Finally, accept that these people have known you since before you discovered your fingers. No matter how much you impress them in certain aspects they will still see you as a kid. Try not to take it too personally. Most of your family probably remember where you were born and it’s hard to wrap their mind around you being a full grown adult when they only get to see you a few times a year.

Offer To Help

Hosting is stressful. Offer your hostess a break (whoever the hostesses may be: dad, mom, sister, uncle, aunt, grandparent, whoever). If it’s setting the table, getting guest refills or chopping celery, any little thing will be appreciated. 

If the host doesn’t feel like they are doing everything they will be a lot less stressed and there will be a lot less tension and frustration in the air.

Plus being helpful will keep you busy, make you feel useful and show how grown up you’ve become.

Bring a Flask

I’m not saying I can’t handle being around my family sober but a glass of wine doesn’t hurt. In my case my parents don’t drink so we don’t have alcohol during holidays (something I didn’t realize was missing from the festivities until spending Thanksgiving with friends and their families the past few years) Part of the great thing about being an adult is you’re allowed to drink! So if your family does drink tell Cousin Pam to pass the adult cider!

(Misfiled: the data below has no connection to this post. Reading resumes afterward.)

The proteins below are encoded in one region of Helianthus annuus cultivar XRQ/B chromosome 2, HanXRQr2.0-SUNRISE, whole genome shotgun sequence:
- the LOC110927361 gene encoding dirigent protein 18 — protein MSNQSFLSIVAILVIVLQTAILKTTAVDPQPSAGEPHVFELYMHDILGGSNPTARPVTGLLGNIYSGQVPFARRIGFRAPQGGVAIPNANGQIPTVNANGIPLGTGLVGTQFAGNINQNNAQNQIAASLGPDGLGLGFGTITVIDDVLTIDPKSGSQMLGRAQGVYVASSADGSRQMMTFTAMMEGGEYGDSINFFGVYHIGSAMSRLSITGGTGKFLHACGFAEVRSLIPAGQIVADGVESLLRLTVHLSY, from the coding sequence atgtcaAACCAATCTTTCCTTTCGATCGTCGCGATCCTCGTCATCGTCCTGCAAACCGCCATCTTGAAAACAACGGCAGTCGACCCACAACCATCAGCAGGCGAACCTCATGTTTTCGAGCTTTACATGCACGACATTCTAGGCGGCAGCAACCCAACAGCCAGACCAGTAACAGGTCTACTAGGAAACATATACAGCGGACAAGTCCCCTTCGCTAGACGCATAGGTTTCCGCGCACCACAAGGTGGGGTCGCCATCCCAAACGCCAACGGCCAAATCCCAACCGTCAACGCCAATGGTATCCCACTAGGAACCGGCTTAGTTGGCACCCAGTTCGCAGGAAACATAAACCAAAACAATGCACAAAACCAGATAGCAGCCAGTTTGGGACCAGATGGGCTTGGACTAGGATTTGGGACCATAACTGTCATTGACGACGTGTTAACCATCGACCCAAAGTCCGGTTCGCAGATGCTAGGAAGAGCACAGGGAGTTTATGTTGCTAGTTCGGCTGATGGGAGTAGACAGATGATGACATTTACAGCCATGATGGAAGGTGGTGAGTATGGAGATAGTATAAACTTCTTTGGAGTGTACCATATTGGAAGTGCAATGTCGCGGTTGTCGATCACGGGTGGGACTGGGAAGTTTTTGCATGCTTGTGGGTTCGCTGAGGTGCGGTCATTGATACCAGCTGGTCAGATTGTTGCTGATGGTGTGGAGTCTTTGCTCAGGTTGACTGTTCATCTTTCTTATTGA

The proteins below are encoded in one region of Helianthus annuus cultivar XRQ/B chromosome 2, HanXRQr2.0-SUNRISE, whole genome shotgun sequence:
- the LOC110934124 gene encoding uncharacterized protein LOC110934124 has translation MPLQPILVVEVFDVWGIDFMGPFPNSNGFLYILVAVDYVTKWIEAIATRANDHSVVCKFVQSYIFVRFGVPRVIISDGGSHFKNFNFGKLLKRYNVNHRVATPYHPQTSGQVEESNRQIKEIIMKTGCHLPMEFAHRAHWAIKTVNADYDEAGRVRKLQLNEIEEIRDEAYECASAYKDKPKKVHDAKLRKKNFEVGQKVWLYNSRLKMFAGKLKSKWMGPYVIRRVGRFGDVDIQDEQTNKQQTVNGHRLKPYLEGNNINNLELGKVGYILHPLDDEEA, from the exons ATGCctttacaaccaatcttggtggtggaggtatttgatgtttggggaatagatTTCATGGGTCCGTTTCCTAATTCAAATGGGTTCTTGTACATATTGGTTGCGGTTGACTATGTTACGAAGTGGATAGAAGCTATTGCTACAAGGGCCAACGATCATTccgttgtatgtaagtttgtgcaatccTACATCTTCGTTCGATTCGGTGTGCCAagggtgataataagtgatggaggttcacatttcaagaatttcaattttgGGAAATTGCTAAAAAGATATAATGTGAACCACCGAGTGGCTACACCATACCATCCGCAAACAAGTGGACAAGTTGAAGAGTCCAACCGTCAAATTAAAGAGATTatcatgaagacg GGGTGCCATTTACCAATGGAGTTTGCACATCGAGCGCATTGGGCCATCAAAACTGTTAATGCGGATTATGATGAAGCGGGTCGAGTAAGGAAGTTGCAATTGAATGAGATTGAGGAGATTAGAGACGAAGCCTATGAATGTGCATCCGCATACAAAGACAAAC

Bring Part of Your Current Routine With You

Photo From Pixabay

Photo From Pixabay

Do you run every morning?

Do you end every night listening to a guided meditation?

Can you not fall asleep until you’ve unwinded with a little F.R.I.E.N.D.S on Netflix?

 Don’t think because you aren’t at home you can’t still have some normalcy in your schedule. Instead of pouting because your gym doesn’t have a local branch where you’re spending the holiday, see if one of your relatives wants to take a walk with you or if your sister wants to bust out one of your mom’s old jazzercise DVDs.

Don’t abandon the things that keep you happy just because you’re not in your regular environment.

Set Boundaries

The holidays are meant for loved ones and good times. Do what you can to unplug and stop working. Of course, I know during certain times like after Thanksgiving you or a client may be launching something big like a sale or special. Do what you can to get as much done ahead of time. It’s vital for you to set boundaries beforehand. If you absolutely have to do work over the holiday set the expectation when you will be online and when you won’t. If possible find a place to be alone when you’re working so you can work more efficiently. It’s hard to proof an email when your cousin’s two-year-old is throwing a tantrum two-feet away.